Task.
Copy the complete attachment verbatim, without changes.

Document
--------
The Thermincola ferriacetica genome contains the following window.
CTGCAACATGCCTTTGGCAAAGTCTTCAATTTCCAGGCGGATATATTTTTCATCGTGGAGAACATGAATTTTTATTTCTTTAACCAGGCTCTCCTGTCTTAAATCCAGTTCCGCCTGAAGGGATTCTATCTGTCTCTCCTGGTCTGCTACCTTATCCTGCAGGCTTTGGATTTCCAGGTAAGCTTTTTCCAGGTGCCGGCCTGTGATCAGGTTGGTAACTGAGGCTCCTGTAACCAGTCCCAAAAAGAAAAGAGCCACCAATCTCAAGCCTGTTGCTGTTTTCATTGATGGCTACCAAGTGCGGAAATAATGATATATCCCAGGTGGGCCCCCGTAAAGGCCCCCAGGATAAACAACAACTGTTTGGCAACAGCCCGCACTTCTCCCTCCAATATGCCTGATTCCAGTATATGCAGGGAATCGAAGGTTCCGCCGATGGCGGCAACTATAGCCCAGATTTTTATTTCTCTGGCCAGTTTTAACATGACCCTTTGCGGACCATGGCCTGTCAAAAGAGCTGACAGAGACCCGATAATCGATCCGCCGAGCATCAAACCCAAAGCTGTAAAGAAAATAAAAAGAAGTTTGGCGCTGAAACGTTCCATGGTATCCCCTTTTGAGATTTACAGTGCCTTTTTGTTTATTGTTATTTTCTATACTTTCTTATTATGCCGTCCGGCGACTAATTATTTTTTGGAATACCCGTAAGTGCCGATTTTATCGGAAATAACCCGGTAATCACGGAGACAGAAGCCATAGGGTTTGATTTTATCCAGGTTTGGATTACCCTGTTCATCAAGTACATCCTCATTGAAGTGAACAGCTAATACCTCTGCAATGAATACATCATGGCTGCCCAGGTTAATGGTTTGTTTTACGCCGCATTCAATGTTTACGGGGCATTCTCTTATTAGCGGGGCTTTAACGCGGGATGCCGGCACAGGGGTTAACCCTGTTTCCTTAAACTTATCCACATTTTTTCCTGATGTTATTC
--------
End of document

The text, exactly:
The Thermincola ferriacetica genome contains the following window.
CTGCAACATGCCTTTGGCAAAGTCTTCAATTTCCAGGCGGATATATTTTTCATCGTGGAGAACATGAATTTTTATTTCTTTAACCAGGCTCTCCTGTCTTAAATCCAGTTCCGCCTGAAGGGATTCTATCTGTCTCTCCTGGTCTGCTACCTTATCCTGCAGGCTTTGGATTTCCAGGTAAGCTTTTTCCAGGTGCCGGCCTGTGATCAGGTTGGTAACTGAGGCTCCTGTAACCAGTCCCAAAAAGAAAAGAGCCACCAATCTCAAGCCTGTTGCTGTTTTCATTGATGGCTACCAAGTGCGGAAATAATGATATATCCCAGGTGGGCCCCCGTAAAGGCCCCCAGGATAAACAACAACTGTTTGGCAACAGCCCGCACTTCTCCCTCCAATATGCCTGATTCCAGTATATGCAGGGAATCGAAGGTTCCGCCGATGGCGGCAACTATAGCCCAGATTTTTATTTCTCTGGCCAGTTTTAACATGACCCTTTGCGGACCATGGCCTGTCAAAAGAGCTGACAGAGACCCGATAATCGATCCGCCGAGCATCAAACCCAAAGCTGTAAAGAAAATAAAAAGAAGTTTGGCGCTGAAACGTTCCATGGTATCCCCTTTTGAGATTTACAGTGCCTTTTTGTTTATTGTTATTTTCTATACTTTCTTATTATGCCGTCCGGCGACTAATTATTTTTTGGAATACCCGTAAGTGCCGATTTTATCGGAAATAACCCGGTAATCACGGAGACAGAAGCCATAGGGTTTGATTTTATCCAGGTTTGGATTACCCTGTTCATCAAGTACATCCTCATTGAAGTGAACAGCTAATACCTCTGCAATGAATACATCATGGCTGCCCAGGTTAATGGTTTGTTTTACGCCGCATTCAATGTTTACGGGGCATTCTCTTATTAGCGGGGCTTTAACGCGGGATGCCGGCACAGGGGTTAACCCTGTTTCCTTAAACTTATCCACATTTTTTCCTGATGTTATTC